Debian social contract - who reports bugs upstream?
I read this at http://www.debian.org/social_contract :
2 We will give back to the free software community
When we write new components of the Debian system, we will license them
in a manner consistent with the Debian Free Software Guidelines. We will
make the best system we can, so that free works will be widely
distributed and used. We will communicate things such as bug fixes,
improvements and user requests to the "upstream" authors of works
included in our system.
It appears that there have been problems with gnu-fdisk that weren't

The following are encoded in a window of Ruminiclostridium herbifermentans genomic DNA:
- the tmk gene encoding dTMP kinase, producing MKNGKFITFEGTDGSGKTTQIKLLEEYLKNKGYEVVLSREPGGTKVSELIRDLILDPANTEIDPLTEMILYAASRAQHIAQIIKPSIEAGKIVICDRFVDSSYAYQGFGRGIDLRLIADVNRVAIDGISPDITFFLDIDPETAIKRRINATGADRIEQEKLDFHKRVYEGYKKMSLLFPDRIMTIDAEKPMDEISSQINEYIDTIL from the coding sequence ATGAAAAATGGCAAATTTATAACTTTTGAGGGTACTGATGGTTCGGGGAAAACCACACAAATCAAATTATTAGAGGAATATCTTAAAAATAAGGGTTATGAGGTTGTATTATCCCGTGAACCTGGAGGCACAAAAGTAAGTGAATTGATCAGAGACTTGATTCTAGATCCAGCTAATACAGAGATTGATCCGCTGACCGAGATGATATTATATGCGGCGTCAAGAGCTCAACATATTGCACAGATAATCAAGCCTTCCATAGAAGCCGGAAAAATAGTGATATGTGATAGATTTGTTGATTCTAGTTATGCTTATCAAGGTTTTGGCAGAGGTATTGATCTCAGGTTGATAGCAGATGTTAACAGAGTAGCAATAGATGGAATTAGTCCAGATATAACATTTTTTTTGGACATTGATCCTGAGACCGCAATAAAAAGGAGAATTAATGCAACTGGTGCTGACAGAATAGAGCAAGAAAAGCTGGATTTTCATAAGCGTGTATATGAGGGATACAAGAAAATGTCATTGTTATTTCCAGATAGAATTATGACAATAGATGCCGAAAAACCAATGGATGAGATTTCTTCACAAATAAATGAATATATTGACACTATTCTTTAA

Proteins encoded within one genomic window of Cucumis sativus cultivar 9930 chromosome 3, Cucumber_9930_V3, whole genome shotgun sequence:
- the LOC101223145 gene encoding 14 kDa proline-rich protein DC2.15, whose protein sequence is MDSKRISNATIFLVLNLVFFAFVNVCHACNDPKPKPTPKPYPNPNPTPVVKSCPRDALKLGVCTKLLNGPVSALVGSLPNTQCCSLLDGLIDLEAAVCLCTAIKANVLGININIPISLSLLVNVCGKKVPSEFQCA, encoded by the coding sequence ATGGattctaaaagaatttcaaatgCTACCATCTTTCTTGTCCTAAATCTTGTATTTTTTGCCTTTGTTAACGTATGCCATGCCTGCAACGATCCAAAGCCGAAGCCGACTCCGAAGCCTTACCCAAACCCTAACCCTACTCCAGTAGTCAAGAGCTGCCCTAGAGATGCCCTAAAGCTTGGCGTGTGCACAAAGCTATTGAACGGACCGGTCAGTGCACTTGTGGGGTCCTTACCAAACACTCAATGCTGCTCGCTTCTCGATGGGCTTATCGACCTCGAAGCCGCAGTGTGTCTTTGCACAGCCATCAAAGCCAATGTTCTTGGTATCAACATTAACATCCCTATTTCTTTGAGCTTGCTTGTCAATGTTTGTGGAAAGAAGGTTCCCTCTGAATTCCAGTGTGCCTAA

passed upstream to the mailing list firstname.lastname@example.org - archived at
http://lists.gnu.org/archive/html/bug-fdisk/ including Debian bug 464720
which was only passed upstream by myself (and promptly fixed by the
author). There were very few Debian bugs reported against gnu-fdisk and
464720 was already several months old when I added to the initial report.
I've cc:'d email@example.com when an upstream author posts a fix to
a Debian bug report that I've submitted, but wondered why the Debian
package maintainers hadn't submitted the bug report upstream.
Some packages (e.g. ALSA-related) suggest directly contacting upstream
if the problem isn't Debian packaging, but other packages seem to have
the implicit understanding that the package maintainer(s) will report
Debian user bug reports upstream if the problem is not purely a Debian
Are there any ways to improve the reporting of bugs upstream without
over-burdening either the Debian package maintainers or the Debian end